Refugee who fled Ukraine for Nottinghamshire cried as family were liberated

Zhenia Myronenko speaking at a demonstration in Sneinton Market, Nottingham
By Joe Locker, Local Democracy Reporter

A Ukrainian woman who fled to Nottinghamshire after Russia’s invasion has spoken of her relief after her family was liberated after seven months under occupation.

Zhenia Myronenko is among an expected total of 1,478 people due to arrive in Nottinghamshire through the ‘Homes for Ukraine’ scheme.

Local authorities are granted financial support by the Department for Levelling Up, Housing and Communities to support the rehousing of refugees.

Nottingham alone has welcomed more than 300 refugees since Russia invaded Ukraine in February.

The city council has now accepted an extension to its funding under the programme.

Ms Myronenko had been living in Ukraine’s capital, Kyiv, and arrived safely in the UK on June 11.

She had spent two months at a refugee camp in Galeria Plaza, Poland, a shopping centre-come-refugee shelter.

Here she was informed of the UK Government scheme and, after a successful visa application, was set up with a family in Cotgrave.

“It has been really helpful,” she told the Local Democracy Reporting Service.

“The problem with renting in Poland was people wanted a contract for a year. It is difficult to rent a place because people say it is too risky.

“That’s why the scheme here was so helpful. I plan to ask my sponsors to continue the accommodation through the winter, they have been great.”

Ms Myronenko’s family, however, were unable to flee safely.

Her mother, father, sister and niece live to the south in Kherson, which sits along the Dnipro River.

At the beginning of March, Russian forces captured the region and held it under their control, leaving her family trapped for months.

Ukraine launched a counter-offensive in August and on November 11, Russia withdrew its forces from the Kherson area.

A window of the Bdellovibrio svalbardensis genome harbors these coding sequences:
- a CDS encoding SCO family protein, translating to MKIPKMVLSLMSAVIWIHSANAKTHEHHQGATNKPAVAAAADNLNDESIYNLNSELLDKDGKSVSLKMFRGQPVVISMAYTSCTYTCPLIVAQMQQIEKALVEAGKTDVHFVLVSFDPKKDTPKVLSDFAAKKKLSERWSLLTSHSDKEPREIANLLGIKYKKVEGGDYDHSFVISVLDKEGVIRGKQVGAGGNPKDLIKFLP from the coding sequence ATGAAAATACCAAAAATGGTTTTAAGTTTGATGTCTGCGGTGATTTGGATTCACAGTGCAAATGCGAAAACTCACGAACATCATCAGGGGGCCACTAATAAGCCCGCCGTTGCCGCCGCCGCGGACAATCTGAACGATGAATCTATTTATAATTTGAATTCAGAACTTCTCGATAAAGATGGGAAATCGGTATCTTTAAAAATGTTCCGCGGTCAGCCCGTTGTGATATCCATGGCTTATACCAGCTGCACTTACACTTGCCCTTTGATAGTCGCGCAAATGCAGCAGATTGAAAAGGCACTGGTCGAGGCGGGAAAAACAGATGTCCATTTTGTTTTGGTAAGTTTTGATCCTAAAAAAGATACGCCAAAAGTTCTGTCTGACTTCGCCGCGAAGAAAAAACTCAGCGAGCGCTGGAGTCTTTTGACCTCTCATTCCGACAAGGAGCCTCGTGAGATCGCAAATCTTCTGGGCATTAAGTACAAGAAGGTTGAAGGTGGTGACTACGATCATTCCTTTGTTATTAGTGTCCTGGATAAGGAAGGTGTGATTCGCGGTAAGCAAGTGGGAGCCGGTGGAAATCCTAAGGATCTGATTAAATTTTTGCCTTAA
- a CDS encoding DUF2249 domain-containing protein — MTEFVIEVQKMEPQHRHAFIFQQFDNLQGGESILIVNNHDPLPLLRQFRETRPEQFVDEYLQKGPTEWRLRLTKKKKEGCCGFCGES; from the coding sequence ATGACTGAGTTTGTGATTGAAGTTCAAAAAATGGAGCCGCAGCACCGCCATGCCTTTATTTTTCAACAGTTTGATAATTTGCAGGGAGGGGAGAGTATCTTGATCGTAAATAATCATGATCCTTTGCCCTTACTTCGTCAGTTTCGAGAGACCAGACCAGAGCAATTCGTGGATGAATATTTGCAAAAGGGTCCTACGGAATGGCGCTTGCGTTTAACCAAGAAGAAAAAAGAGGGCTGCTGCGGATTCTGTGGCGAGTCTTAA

“Yesterday my mum called me for the first time in three weeks,” Ms Myronenko added.

“Our soldiers brought them a link for internet and she was able to call me.

“It was a shock. I cried. I was afraid to believe it was true.”

Nottingham City Council says it is expected the conflict in Ukraine will continue for the next 12 to 24 months “at least”, with numbers forecast to rise to more than 400 refugees in the first 12 months.

As such the council has accepted an estimated £5m in funding to cover a three-year period for the continuation of the Homes for Ukraine scheme, delegated decision documents state.

The Government provides funding at a rate of £10,500 per person to councils “to enable them to provide support to families to rebuild their lives and fully integrate into communities”, the Labour-run authority says.

Councils are also able to provide an optional ‘thank you’ payment of £350 for the sponsoring household, but only if they are not charging their guest rent.

Some of the money will go towards the creation of four fixed-term jobs in the council, in addition to two existing posts, to support the operation and co-ordination of the scheme.

Altogether £224,000 has been budgeted for the job roles, funded by the Government grant.

Ms Myronenko says she is now searching for stable employment, and welcomed funding for the scheme that allowed her to flee to safety.

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